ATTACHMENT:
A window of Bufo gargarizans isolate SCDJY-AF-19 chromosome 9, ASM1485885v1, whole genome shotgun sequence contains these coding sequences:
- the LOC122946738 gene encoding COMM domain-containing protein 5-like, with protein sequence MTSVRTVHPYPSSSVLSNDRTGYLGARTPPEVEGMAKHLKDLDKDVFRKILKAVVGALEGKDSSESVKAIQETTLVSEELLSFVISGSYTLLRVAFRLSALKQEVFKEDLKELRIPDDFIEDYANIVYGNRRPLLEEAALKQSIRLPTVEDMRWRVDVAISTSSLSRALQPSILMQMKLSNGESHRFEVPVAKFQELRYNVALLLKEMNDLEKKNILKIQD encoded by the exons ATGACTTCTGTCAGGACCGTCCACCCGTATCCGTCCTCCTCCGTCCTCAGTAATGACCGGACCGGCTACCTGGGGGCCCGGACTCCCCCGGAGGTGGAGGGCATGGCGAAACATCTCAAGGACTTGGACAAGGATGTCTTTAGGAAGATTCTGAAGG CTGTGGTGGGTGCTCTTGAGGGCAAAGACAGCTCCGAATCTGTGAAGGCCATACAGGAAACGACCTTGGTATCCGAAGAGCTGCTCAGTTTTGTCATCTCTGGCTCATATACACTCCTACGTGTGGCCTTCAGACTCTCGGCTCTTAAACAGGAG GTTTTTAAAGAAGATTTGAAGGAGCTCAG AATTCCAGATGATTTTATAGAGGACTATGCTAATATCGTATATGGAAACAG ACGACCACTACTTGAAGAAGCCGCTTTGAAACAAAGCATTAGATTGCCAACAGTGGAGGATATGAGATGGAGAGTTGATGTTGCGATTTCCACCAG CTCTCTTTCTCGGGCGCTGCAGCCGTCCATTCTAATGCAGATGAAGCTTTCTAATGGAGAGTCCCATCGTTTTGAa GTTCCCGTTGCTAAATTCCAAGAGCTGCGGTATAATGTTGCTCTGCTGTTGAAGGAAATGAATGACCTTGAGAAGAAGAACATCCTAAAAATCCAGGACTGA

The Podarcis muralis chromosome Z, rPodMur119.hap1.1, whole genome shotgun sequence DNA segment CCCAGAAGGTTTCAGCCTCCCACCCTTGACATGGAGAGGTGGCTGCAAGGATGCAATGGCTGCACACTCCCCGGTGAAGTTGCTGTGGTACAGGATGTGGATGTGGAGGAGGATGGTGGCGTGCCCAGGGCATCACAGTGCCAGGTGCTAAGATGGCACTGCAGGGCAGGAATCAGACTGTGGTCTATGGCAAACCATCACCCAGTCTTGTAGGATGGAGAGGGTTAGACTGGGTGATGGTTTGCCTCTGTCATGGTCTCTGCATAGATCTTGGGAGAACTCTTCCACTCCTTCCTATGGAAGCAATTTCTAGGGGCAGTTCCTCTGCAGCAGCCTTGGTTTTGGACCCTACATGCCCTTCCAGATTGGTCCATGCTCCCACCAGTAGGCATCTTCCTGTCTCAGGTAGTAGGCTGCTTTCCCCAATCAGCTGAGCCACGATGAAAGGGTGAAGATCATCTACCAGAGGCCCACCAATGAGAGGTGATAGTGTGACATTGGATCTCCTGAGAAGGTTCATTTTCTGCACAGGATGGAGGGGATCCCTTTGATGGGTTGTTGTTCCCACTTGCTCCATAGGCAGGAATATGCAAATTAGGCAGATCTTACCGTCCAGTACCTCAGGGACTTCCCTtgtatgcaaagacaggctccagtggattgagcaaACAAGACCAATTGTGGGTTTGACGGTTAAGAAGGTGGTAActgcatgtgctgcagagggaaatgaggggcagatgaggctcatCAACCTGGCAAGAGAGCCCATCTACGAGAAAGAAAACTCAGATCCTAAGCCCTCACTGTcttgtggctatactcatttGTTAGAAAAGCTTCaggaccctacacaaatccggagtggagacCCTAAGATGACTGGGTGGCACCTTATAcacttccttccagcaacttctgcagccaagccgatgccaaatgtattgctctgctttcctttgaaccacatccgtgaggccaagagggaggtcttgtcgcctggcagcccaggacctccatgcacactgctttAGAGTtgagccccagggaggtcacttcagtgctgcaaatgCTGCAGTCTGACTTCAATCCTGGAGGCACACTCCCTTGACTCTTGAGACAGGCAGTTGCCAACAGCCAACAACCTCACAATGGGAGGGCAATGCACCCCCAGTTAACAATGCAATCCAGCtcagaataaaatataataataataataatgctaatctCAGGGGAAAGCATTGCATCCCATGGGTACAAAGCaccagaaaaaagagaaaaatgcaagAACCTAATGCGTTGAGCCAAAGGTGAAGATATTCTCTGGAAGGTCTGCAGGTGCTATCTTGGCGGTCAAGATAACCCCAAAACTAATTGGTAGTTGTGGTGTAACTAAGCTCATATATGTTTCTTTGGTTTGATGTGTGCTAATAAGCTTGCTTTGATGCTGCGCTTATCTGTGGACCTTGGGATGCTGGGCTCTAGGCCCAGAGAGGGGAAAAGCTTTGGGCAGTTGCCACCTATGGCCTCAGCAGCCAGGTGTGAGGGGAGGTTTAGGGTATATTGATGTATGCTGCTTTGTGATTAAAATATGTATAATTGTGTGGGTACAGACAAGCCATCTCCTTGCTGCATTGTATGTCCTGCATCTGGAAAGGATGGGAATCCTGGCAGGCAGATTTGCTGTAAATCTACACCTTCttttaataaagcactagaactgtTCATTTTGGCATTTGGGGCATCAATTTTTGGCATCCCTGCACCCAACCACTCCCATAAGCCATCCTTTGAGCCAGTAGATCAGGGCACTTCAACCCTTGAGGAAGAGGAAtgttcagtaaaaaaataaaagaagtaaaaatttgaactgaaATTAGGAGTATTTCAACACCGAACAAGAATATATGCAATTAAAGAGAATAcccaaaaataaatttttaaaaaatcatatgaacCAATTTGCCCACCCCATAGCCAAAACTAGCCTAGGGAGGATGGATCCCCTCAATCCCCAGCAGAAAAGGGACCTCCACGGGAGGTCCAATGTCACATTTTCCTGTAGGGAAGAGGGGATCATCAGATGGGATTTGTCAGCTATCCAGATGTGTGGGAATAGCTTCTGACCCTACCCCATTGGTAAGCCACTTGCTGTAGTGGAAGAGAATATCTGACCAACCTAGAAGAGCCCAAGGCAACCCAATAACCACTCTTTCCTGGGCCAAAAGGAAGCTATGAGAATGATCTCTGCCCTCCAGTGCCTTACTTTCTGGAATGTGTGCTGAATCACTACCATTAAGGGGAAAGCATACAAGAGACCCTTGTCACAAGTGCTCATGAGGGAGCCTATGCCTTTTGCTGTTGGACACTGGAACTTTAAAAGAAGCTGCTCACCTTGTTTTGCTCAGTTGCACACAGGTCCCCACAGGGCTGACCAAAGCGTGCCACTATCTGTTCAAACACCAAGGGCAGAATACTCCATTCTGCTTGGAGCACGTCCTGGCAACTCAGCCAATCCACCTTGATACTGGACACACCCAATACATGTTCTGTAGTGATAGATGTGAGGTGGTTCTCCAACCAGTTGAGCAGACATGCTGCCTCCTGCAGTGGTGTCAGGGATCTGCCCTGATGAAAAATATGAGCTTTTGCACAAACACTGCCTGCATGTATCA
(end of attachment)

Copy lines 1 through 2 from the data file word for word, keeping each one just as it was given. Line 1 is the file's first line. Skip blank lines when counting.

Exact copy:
A window of Bufo gargarizans isolate SCDJY-AF-19 chromosome 9, ASM1485885v1, whole genome shotgun sequence contains these coding sequences:
- the LOC122946738 gene encoding COMM domain-containing protein 5-like, with protein sequence MTSVRTVHPYPSSSVLSNDRTGYLGARTPPEVEGMAKHLKDLDKDVFRKILKAVVGALEGKDSSESVKAIQETTLVSEELLSFVISGSYTLLRVAFRLSALKQEVFKEDLKELRIPDDFIEDYANIVYGNRRPLLEEAALKQSIRLPTVEDMRWRVDVAISTSSLSRALQPSILMQMKLSNGESHRFEVPVAKFQELRYNVALLLKEMNDLEKKNILKIQD encoded by the exons ATGACTTCTGTCAGGACCGTCCACCCGTATCCGTCCTCCTCCGTCCTCAGTAATGACCGGACCGGCTACCTGGGGGCCCGGACTCCCCCGGAGGTGGAGGGCATGGCGAAACATCTCAAGGACTTGGACAAGGATGTCTTTAGGAAGATTCTGAAGG CTGTGGTGGGTGCTCTTGAGGGCAAAGACAGCTCCGAATCTGTGAAGGCCATACAGGAAACGACCTTGGTATCCGAAGAGCTGCTCAGTTTTGTCATCTCTGGCTCATATACACTCCTACGTGTGGCCTTCAGACTCTCGGCTCTTAAACAGGAG GTTTTTAAAGAAGATTTGAAGGAGCTCAG AATTCCAGATGATTTTATAGAGGACTATGCTAATATCGTATATGGAAACAG ACGACCACTACTTGAAGAAGCCGCTTTGAAACAAAGCATTAGATTGCCAACAGTGGAGGATATGAGATGGAGAGTTGATGTTGCGATTTCCACCAG CTCTCTTTCTCGGGCGCTGCAGCCGTCCATTCTAATGCAGATGAAGCTTTCTAATGGAGAGTCCCATCGTTTTGAa GTTCCCGTTGCTAAATTCCAAGAGCTGCGGTATAATGTTGCTCTGCTGTTGAAGGAAATGAATGACCTTGAGAAGAAGAACATCCTAAAAATCCAGGACTGA